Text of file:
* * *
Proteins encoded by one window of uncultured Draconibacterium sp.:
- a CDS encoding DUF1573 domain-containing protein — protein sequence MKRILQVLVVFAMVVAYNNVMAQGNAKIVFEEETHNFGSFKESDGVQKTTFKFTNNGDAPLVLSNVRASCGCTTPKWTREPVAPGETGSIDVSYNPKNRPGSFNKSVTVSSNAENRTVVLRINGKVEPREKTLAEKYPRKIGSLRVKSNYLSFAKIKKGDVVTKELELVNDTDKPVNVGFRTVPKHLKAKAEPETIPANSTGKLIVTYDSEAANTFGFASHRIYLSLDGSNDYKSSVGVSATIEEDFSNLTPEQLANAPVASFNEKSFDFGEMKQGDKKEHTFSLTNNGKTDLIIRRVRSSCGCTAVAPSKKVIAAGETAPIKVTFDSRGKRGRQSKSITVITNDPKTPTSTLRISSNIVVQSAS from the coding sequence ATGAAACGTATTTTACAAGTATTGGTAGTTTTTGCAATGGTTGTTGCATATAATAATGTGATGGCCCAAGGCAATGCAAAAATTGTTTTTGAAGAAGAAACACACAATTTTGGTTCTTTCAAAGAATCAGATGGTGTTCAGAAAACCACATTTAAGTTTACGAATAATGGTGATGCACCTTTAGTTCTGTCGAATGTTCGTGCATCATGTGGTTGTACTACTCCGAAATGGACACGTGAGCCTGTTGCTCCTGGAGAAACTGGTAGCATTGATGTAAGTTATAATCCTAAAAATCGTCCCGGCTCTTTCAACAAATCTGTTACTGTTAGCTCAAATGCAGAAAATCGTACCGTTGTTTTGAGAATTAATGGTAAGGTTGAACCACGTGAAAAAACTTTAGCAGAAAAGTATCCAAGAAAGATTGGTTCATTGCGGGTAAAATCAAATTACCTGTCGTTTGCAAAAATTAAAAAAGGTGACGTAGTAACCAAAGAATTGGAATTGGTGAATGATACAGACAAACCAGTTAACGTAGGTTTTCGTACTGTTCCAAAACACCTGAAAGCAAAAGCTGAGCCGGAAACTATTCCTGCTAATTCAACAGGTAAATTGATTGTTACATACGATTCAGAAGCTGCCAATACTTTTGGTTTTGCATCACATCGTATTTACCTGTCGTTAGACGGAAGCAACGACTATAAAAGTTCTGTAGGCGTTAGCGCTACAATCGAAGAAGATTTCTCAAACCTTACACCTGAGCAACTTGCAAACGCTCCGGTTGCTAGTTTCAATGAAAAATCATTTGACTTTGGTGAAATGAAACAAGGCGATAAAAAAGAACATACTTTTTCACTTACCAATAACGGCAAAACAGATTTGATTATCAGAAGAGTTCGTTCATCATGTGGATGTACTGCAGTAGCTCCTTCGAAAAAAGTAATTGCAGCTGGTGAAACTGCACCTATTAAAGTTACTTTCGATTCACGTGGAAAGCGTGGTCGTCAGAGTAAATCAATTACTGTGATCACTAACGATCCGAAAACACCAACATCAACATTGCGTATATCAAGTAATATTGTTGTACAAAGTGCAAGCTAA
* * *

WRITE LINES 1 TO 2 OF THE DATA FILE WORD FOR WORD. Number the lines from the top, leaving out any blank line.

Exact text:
Proteins encoded by one window of uncultured Draconibacterium sp.:
- a CDS encoding DUF1573 domain-containing protein — protein sequence MKRILQVLVVFAMVVAYNNVMAQGNAKIVFEEETHNFGSFKESDGVQKTTFKFTNNGDAPLVLSNVRASCGCTTPKWTREPVAPGETGSIDVSYNPKNRPGSFNKSVTVSSNAENRTVVLRINGKVEPREKTLAEKYPRKIGSLRVKSNYLSFAKIKKGDVVTKELELVNDTDKPVNVGFRTVPKHLKAKAEPETIPANSTGKLIVTYDSEAANTFGFASHRIYLSLDGSNDYKSSVGVSATIEEDFSNLTPEQLANAPVASFNEKSFDFGEMKQGDKKEHTFSLTNNGKTDLIIRRVRSSCGCTAVAPSKKVIAAGETAPIKVTFDSRGKRGRQSKSITVITNDPKTPTSTLRISSNIVVQSAS from the coding sequence ATGAAACGTATTTTACAAGTATTGGTAGTTTTTGCAATGGTTGTTGCATATAATAATGTGATGGCCCAAGGCAATGCAAAAATTGTTTTTGAAGAAGAAACACACAATTTTGGTTCTTTCAAAGAATCAGATGGTGTTCAGAAAACCACATTTAAGTTTACGAATAATGGTGATGCACCTTTAGTTCTGTCGAATGTTCGTGCATCATGTGGTTGTACTACTCCGAAATGGACACGTGAGCCTGTTGCTCCTGGAGAAACTGGTAGCATTGATGTAAGTTATAATCCTAAAAATCGTCCCGGCTCTTTCAACAAATCTGTTACTGTTAGCTCAAATGCAGAAAATCGTACCGTTGTTTTGAGAATTAATGGTAAGGTTGAACCACGTGAAAAAACTTTAGCAGAAAAGTATCCAAGAAAGATTGGTTCATTGCGGGTAAAATCAAATTACCTGTCGTTTGCAAAAATTAAAAAAGGTGACGTAGTAACCAAAGAATTGGAATTGGTGAATGATACAGACAAACCAGTTAACGTAGGTTTTCGTACTGTTCCAAAACACCTGAAAGCAAAAGCTGAGCCGGAAACTATTCCTGCTAATTCAACAGGTAAATTGATTGTTACATACGATTCAGAAGCTGCCAATACTTTTGGTTTTGCATCACATCGTATTTACCTGTCGTTAGACGGAAGCAACGACTATAAAAGTTCTGTAGGCGTTAGCGCTACAATCGAAGAAGATTTCTCAAACCTTACACCTGAGCAACTTGCAAACGCTCCGGTTGCTAGTTTCAATGAAAAATCATTTGACTTTGGTGAAATGAAACAAGGCGATAAAAAAGAACATACTTTTTCACTTACCAATAACGGCAAAACAGATTTGATTATCAGAAGAGTTCGTTCATCATGTGGATGTACTGCAGTAGCTCCTTCGAAAAAAGTAATTGCAGCTGGTGAAACTGCACCTATTAAAGTTACTTTCGATTCACGTGGAAAGCGTGGTCGTCAGAGTAAATCAATTACTGTGATCACTAACGATCCGAAAACACCAACATCAACATTGCGTATATCAAGTAATATTGTTGTACAAAGTGCAAGCTAA